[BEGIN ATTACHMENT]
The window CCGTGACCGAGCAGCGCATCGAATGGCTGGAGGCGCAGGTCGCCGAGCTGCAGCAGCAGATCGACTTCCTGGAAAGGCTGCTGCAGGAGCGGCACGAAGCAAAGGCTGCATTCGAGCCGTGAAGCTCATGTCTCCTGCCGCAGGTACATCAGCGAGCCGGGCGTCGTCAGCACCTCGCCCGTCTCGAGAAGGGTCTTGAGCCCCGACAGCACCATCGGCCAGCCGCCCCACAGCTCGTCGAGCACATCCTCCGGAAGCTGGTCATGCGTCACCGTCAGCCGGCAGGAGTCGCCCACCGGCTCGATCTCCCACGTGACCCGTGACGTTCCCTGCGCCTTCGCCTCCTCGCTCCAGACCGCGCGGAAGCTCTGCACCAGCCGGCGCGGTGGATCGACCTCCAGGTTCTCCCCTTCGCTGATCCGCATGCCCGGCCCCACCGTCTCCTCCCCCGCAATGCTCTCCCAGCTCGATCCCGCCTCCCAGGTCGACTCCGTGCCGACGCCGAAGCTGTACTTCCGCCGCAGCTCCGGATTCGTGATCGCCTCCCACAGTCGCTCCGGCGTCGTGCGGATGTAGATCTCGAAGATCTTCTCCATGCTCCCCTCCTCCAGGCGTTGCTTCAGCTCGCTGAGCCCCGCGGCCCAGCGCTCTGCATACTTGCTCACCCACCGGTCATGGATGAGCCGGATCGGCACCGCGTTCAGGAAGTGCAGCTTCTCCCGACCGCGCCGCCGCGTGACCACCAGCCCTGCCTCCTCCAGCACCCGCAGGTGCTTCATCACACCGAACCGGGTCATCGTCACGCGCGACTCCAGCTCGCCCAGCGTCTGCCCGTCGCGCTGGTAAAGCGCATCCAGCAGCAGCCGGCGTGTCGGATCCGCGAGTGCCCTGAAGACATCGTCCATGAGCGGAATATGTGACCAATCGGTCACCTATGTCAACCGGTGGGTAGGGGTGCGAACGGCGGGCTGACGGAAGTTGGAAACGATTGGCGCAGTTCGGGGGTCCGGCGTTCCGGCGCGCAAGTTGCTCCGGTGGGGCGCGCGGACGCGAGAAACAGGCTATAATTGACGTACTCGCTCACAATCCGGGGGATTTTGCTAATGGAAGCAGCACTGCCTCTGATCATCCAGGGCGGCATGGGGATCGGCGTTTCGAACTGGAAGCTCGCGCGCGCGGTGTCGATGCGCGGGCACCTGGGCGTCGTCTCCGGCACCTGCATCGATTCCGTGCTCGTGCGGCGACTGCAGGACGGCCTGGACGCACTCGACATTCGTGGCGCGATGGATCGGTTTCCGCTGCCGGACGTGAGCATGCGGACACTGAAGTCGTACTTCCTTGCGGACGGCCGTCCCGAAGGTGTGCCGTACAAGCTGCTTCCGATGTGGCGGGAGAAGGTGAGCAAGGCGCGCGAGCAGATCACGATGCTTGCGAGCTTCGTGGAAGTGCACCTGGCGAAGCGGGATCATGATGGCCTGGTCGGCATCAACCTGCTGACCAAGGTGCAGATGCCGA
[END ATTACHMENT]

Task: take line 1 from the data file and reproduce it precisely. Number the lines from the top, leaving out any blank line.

The window CCGTGACCGAGCAGCGCATCGAATGGCTGGAGGCGCAGGTCGCCGAGCTGCAGCAGCAGATCGACTTCCTGGAAAGGCTGCTGCAGGAGCGGCACGAAGCAAAGGCTGCATTCGAGCCGTGAAGCTCATGTCTCCTGCCGCAGGTACATCAGCGAGCCGGGCGTCGTCAGCACCTCGCCCGTCTCGAGAAGGGTCTTGAGCCCCGACAGCACCATCGGCCAGCCGCCCCACAGCTCGTCGAGCACATCCTCCGGAAGCTGGTCATGCGTCACCGTCAGCCGGCAGGAGTCGCCCACCGGCTCGATCTCCCACGTGACCCGTGACGTTCCCTGCGCCTTCGCCTCCTCGCTCCAGACCGCGCGGAAGCTCTGCACCAGCCGGCGCGGTGGATCGACCTCCAGGTTCTCCCCTTCGCTGATCCGCATGCCCGGCCCCACCGTCTCCTCCCCCGCAATGCTCTCCCAGCTCGATCCCGCCTCCCAGGTCGACTCCGTGCCGACGCCGAAGCTGTACTTCCGCCGCAGCTCCGGATTCGTGATCGCCTCCCACAGTCGCTCCGGCGTCGTGCGGATGTAGATCTCGAAGATCTTCTCCATGCTCCCCTCCTCCAGGCGTTGCTTCAGCTCGCTGAGCCCCGCGGCCCAGCGCTCTGCATACTTGCTCACCCACCGGTCATGGATGAGCCGGATCGGCACCGCGTTCAGGAAGTGCAGCTTCTCCCGACCGCGCCGCCGCGTGACCACCAGCCCTGCCTCCTCCAGCACCCGCAGGTGCTTCATCACACCGAACCGGGTCATCGTCACGCGCGACTCCAGCTCGCCCAGCGTCTGCCCGTCGCGCTGGTAAAGCGCATCCAGCAGCAGCCGGCGTGTCGGATCCGCGAGTGCCCTGAAGACATCGTCCATGAGCGGAATATGTGACCAATCGGTCACCTATGTCAACCGGTGGGTAGGGGTGCGAACGGCGGGCTGACGGAAGTTGGAAACGATTGGCGCAGTTCGGGGGTCCGGCGTTCCGGCGCGCAAGTTGCTCCGGTGGGGCGCGCGGACGCGAGAAACAGGCTATAATTGACGTACTCGCTCACAATCCGGGGGATTTTGCTAATGGAAGCAGCACTGCCTCTGATCATCCAGGGCGGCATGGGGATCGGCGTTTCGAACTGGAAGCTCGCGCGCGCGGTGTCGATGCGCGGGCACCTGGGCGTCGTCTCCGGCACCTGCATCGATTCCGTGCTCGTGCGGCGACTGCAGGACGGCCTGGACGCACTCGACATTCGTGGCGCGATGGATCGGTTTCCGCTGCCGGACGTGAGCATGCGGACACTGAAGTCGTACTTCCTTGCGGACGGCCGTCCCGAAGGTGTGCCGTACAAGCTGCTTCCGATGTGGCGGGAGAAGGTGAGCAAGGCGCGCGAGCAGATCACGATGCTTGCGAGCTTCGTGGAAGTGCACCTGGCGAAGCGGGATCATGATGGCCTGGTCGGCATCAACCTGCTGACCAAGGTGCAGATGCCGA